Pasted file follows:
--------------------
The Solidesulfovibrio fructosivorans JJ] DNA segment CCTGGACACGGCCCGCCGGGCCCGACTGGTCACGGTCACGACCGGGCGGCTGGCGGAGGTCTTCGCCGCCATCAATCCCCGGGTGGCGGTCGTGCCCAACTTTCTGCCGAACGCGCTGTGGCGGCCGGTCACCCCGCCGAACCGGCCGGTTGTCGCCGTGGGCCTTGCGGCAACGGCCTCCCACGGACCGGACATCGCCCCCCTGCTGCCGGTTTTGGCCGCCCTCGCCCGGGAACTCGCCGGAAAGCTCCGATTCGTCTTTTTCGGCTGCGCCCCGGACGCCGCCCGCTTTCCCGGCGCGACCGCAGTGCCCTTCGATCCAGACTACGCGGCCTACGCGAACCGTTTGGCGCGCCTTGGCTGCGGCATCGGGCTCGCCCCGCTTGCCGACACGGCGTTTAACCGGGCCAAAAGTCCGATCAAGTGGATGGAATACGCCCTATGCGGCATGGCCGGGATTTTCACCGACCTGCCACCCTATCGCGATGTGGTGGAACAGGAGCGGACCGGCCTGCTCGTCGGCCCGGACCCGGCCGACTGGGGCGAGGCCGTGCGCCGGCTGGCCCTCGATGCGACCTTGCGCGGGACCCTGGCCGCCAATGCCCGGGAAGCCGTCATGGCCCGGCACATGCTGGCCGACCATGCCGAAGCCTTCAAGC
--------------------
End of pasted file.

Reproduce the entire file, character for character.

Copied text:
The Solidesulfovibrio fructosivorans JJ] DNA segment CCTGGACACGGCCCGCCGGGCCCGACTGGTCACGGTCACGACCGGGCGGCTGGCGGAGGTCTTCGCCGCCATCAATCCCCGGGTGGCGGTCGTGCCCAACTTTCTGCCGAACGCGCTGTGGCGGCCGGTCACCCCGCCGAACCGGCCGGTTGTCGCCGTGGGCCTTGCGGCAACGGCCTCCCACGGACCGGACATCGCCCCCCTGCTGCCGGTTTTGGCCGCCCTCGCCCGGGAACTCGCCGGAAAGCTCCGATTCGTCTTTTTCGGCTGCGCCCCGGACGCCGCCCGCTTTCCCGGCGCGACCGCAGTGCCCTTCGATCCAGACTACGCGGCCTACGCGAACCGTTTGGCGCGCCTTGGCTGCGGCATCGGGCTCGCCCCGCTTGCCGACACGGCGTTTAACCGGGCCAAAAGTCCGATCAAGTGGATGGAATACGCCCTATGCGGCATGGCCGGGATTTTCACCGACCTGCCACCCTATCGCGATGTGGTGGAACAGGAGCGGACCGGCCTGCTCGTCGGCCCGGACCCGGCCGACTGGGGCGAGGCCGTGCGCCGGCTGGCCCTCGATGCGACCTTGCGCGGGACCCTGGCCGCCAATGCCCGGGAAGCCGTCATGGCCCGGCACATGCTGGCCGACCATGCCGAAGCCTTCAAGC